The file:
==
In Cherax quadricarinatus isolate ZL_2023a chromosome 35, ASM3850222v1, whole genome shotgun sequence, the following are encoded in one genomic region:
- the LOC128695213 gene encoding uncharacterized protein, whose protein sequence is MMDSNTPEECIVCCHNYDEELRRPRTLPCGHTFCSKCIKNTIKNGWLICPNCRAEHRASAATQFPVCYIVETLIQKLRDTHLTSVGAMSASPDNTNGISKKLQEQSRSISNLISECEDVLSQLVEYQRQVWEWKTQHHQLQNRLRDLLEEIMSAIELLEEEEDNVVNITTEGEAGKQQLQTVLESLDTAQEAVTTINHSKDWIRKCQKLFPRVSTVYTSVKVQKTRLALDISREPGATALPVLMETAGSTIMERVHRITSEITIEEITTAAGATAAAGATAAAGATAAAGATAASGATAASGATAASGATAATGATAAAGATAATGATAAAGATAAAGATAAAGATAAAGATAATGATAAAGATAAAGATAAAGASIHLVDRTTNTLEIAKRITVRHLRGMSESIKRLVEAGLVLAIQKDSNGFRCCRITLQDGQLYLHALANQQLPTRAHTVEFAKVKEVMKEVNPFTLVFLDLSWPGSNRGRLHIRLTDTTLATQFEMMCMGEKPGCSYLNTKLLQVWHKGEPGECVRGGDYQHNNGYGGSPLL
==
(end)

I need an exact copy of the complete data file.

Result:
In Cherax quadricarinatus isolate ZL_2023a chromosome 35, ASM3850222v1, whole genome shotgun sequence, the following are encoded in one genomic region:
- the LOC128695213 gene encoding uncharacterized protein, whose protein sequence is MMDSNTPEECIVCCHNYDEELRRPRTLPCGHTFCSKCIKNTIKNGWLICPNCRAEHRASAATQFPVCYIVETLIQKLRDTHLTSVGAMSASPDNTNGISKKLQEQSRSISNLISECEDVLSQLVEYQRQVWEWKTQHHQLQNRLRDLLEEIMSAIELLEEEEDNVVNITTEGEAGKQQLQTVLESLDTAQEAVTTINHSKDWIRKCQKLFPRVSTVYTSVKVQKTRLALDISREPGATALPVLMETAGSTIMERVHRITSEITIEEITTAAGATAAAGATAAAGATAAAGATAASGATAASGATAASGATAATGATAAAGATAATGATAAAGATAAAGATAAAGATAAAGATAATGATAAAGATAAAGATAAAGASIHLVDRTTNTLEIAKRITVRHLRGMSESIKRLVEAGLVLAIQKDSNGFRCCRITLQDGQLYLHALANQQLPTRAHTVEFAKVKEVMKEVNPFTLVFLDLSWPGSNRGRLHIRLTDTTLATQFEMMCMGEKPGCSYLNTKLLQVWHKGEPGECVRGGDYQHNNGYGGSPLL